In his petition, Tabron challenges the sufficiency of the evidence used to find him guilty of the Code 212 violation. Specifically, he claims that he was prohibited from presenting video surveillance as documentary evidence. In addressing Tabron's petition, the court will address all of the procedural requirements in Tabron's case.

A. Sufficiency of the Evidence

As stated above, Tabron contests the sufficiency of the evidence relied upon in finding him guilty of the Code 212 violation. (Doc. 1 at 4.) The DHO's decision is required to be supported by some evidence in the record. See Superintendent v. Hill, 472 U.S. 445, 454 (1985); see also Young v. Kann, 926 F.2d 1396, 1402-03 (3d Cir. 1991) (applying Hill standard to federal prisoner due process challenges to prison disciplinary proceedings). The standard is met if there was a modicum of evidence from which the conclusion of the tribunal could be deduced. See Hill, 472 U.S. at 455. Determining whether this standard is met does not require examination of the entire record, independent assessment of witness credibility, or weighing of the evidence; the relevant question is whether there is evidence in the record that supports the DHO's conclusion. See id.

In the instant case, Tabron alleges the evidence was not sufficient for a finding of the Code 212 violation. (Doc. 1.) However, the record belies this assertion. The DHO specifically noted that he considered the incident report and investigation, as well as Tabron's own statement. (Doc. 18-1 at 27-29.) The DHO credited the reporting officer's account of the incident over Tabron's, and found the charge to be supported based on the greater weight of evidence cited in the report. (Id. at 29.) The DHO also recognized Tabron's request to the UDC that video surveillance be reviewed, in that Tabron was looking for some form of audio evidence corroborating his account of what he said to AHSA Simonson. (Id.) The DHO advised Tabron that audio surveillance was not available from the video surveillance of the Health Services area. (Id.) In light of this evidence, the court finds that there was "some evidence" to support the DHO's decision. The incident report and investigation, as well as Tabron's statement, providing an account of Tabron's engaging in or encouraging a group demonstration, confirm that the DHO acted with a sound evidentiary basis. Hill, 472 U.S. at 455-56. Thus, the petition will be denied with respect to Tabron's claim that there was insufficient evidence to support the DHO's decision.

B. Notice of Charges and Investigation

The record demonstrates that Tabron received adequate notice of the incident report from the investigating officer. (Doc. 18-1 at 20.) Under 28 C.F.R. § 541.5(a), "A staff member will issue you an incident report describing the incident and the prohibited act(s) you are charged with committing. You will ordinarily receive the incident report within 24 hours of staff becoming aware of your involvement in the incident." Id. The record in this case reflects that Tabron received notice of the charges against him at 6:00 p.m. on February 2, 2010, within 24 hours of the incident which took place at 8:20 a.m. that same day. (Doc. 18-1 at 20.)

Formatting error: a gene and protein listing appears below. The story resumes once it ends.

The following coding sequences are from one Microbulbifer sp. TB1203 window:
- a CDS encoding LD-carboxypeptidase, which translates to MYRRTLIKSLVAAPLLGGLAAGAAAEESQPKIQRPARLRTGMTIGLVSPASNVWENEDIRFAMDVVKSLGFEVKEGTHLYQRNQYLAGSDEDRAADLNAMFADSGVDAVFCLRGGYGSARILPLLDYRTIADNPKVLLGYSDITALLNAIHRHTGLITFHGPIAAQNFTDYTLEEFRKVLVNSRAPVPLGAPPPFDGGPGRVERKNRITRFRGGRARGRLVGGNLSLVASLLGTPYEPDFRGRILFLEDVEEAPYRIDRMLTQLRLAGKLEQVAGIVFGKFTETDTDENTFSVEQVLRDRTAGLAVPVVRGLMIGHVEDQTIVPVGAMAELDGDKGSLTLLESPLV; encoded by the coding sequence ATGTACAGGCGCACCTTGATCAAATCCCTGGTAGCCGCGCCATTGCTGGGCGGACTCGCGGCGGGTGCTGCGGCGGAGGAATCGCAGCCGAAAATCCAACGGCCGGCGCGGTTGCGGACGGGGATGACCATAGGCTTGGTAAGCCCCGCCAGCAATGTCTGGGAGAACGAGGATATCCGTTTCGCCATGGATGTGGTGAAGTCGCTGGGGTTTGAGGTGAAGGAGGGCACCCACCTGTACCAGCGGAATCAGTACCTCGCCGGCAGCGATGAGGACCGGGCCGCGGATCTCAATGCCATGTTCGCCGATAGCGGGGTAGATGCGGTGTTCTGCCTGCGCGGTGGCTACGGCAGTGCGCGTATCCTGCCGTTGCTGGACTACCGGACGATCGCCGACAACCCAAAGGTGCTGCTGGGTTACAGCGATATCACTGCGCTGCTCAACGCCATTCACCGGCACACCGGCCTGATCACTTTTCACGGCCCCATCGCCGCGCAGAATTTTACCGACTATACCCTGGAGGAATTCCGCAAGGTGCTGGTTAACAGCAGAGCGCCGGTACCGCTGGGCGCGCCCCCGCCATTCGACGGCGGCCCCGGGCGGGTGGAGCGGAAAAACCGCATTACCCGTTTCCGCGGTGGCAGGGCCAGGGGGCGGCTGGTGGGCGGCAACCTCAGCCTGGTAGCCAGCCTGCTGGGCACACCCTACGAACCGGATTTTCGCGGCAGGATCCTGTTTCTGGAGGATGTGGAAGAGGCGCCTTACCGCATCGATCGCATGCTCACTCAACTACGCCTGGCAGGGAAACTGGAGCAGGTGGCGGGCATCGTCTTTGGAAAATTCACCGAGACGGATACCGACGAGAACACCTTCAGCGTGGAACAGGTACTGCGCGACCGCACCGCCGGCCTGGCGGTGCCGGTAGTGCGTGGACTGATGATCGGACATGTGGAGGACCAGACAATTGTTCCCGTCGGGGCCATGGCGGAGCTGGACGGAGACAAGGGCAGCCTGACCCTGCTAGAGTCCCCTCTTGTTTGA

Additionally, the record reflects that the charges against Tabron were promptly investigated. (Id. at 21.) Following the issuance of the incident report, a prompt investigation must be undertaken. 28 C.F.R. § 541.5(b). However, absent a showing of prejudice, a technical violation of BOP regulations does not automatically require that a disciplinary sanction must be vacated and remanded. Von Kahl v. Brennan, 855 F. Supp. 1413, 1421 (M.D. Pa. 1994) (finding that in a federal inmate disciplinary proceeding "where the minimal requirements of due process have been met, an inmate must show prejudice to the rights sought to be protected by the regulation claimed to be violated" in order to obtain habeas relief). The record reflects that a BOP official, Lieutenant Slodysko, conducted an investigation on February 3, 2010, approximately 24 hours after the incident occurred. (Doc. 18-1 at 21.) In his report, the investigator noted that he advised Tabron of his rights and interviewed him about the incident. (Id.) He noted that Tabron displayed a "fair" attitude. (Id.) Lieutenant Slodysko handed Tabron a copy of the incident report at the time of the interview. (Id.) Since the record shows that an investigation was conducted by a BOP official in a prompt manner and Tabron was timely delivered the incident report, the court concludes that Tabron was not prejudiced by a violation of BOP regulations such as failure to conduct an investigation. Thus, the petition will be denied with respect to any challenge to the notice of the charges and investigation.

C. Representation at DHO Hearing